Three years ago, the court expressed concern about subjecting some states to stricter standards than others using a formula developed decades ago. But the justices sidestepped the constitutional question and found a narrow way to decide that case.

Georgia State House Republicans re-elected their leadership team yesterday, with Speaker David Ralston, Speaker Pro Tem Jan Jones, Majority Leader Larry O’Neal, Majority Whip Ed Lindsey, Vice Chair Matt Ramsey, and Secretary Allen Peake unopposed and Caucus Chair Donna Sheldon beating back an intramural challenge from Rep. Delvis Dutton.

The Democratic Caucus reelected everyone but Rep. Brian Thomas, who was beaten by Rep. Virgil Fludd.

Later this week, Georgia Senate Republicans will gather at Little Ocmulgee State Park for a group hug caucus meeting. Pro-tip to anyone attending: do not accept any offers of an “after dark swamp tour.” Continue reading

Georgia Politics, Campaigns & Elections for October 29, 2012

This young lab mix puppy is about 12 weeks old and the volunteers at Murray County Animal Shelter says he’s sweet, friendly, gets along with other dogs and loves people. He needs to be rescued ASAP or he will be euthanized on Friday morning. Transportation to Atlanta is available.

Angels Among Us Rescue has foster care lined up for these Golden mix puppies, and is trying to raise $1000 for their vetting to ensure they can save them. Please consider making a donation to Angels Among Us Rescue today and put “GaPundit – Golden Puppies” in the online donation form.

Flash here (28341) is a young, friendly male Basset Hound who is available for adoption today from Gwinnett County Animal Shelter.

28301 is an adult male lemon Beagle mix who is available for adoption today from Gwinnett County Animal Shelter.

Villa Rica veterinarian Stuart “Doc Win” Burnett  is doing his part to reduce euthanasia of dogs and cats.

His passion for animals and his willingness to serve the community has led to the formation of two new endeavors meant to keep dogs and cats from being put to sleep and providing affordable veterinarian services for those who can’t afford it.

The American Veterinary Animal Welfare Foundation was launched last year as a way to rescue animals in local shelters that would otherwise be euthanized, and to help offset some of the free veterinary care he and his staff often provide.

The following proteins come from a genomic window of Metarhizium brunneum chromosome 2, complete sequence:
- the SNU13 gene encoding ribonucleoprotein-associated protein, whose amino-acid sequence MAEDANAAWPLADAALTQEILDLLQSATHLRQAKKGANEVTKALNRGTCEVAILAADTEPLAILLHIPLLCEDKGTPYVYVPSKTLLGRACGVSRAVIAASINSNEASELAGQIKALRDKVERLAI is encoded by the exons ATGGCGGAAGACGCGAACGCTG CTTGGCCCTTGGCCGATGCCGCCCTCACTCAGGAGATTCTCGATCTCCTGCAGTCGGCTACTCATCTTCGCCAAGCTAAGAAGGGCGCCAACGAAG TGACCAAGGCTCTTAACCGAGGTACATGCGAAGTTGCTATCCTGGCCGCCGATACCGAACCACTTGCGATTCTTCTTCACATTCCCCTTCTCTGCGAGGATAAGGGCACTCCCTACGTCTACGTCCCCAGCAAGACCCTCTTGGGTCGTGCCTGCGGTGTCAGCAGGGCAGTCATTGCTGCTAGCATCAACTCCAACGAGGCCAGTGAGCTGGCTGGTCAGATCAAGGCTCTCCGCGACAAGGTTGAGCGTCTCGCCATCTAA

“We are rescuing dogs off death row at the shelters,” said Deborah York, president of the Animal Welfare Foundation. “We’re bringing them in, vetting them and finding them homes.”

The non-profit foundation relies entirely on donations. Since receiving its rescue license in May, nearly 100 pets have been rescued by the foundation. Though the foundation rescues animals it is not a drop-off location for people who simply don’t want their animals.

Once a month, the foundation has a booth at PetSmart in Douglasville where it offers animals for adoption, and all the animals are on display at Petfinder.com. The cost of adoption is $150 for males and $200 for females, which covers an animal being fully vetted, microchipped and spayed/neutered.

Besides donated funds, the foundation has set up a thrift store at its previous clinic building across from its current location on Thomas Dorsey Drive — once a month items are sold and the money goes to pet rescue. Items to be sold can be donated by contacting Atlanta West Veterinary Hospital.

Burnett and his staff provide about 15 to 20 hours a week of what they refer to as “community service,” which is veterinary care for those who can’t afford to pay. Donations to the foundation also will go toward helping fund some of these pro bono services.

“We’re trying to serve the community and make a living too,” Burnett said.

Burnett and fellow veterinarian Steve Hathcock will launch the Bay Springs Clinic on Nov. 13, which will provide affordable spay/neuter procedures and other smaller veterinary services. The clinic will be located behind Vaughn Tile on Highway 61 North.

Anyone seeking more information about the clinic or wanting to donate to the foundation can contact Atlanta West at 770-459-2253, email [email protected] or visit the website at www.americanveterinarywelfarefoundation.com.

Georgia Politics, Campaigns & Elections

Over the weekend, Early and Advance voting surpassed the one million mark, with 99,979 votes being cast according to the latest absentee voter file from the Secretary of State’s office. Of the early/advance voters on Saturday for whom the SOS reported a “Last Party Primary,” 54% had last voted in a Republican Primary and 46% in a Democratic Primary.

WSB reported Friday that Gwinnett County had its longest waits of the election.

Lines were up to two-and-a-half hours long between 8:30am and noon at the main elections office in Lawrenceville. Continue reading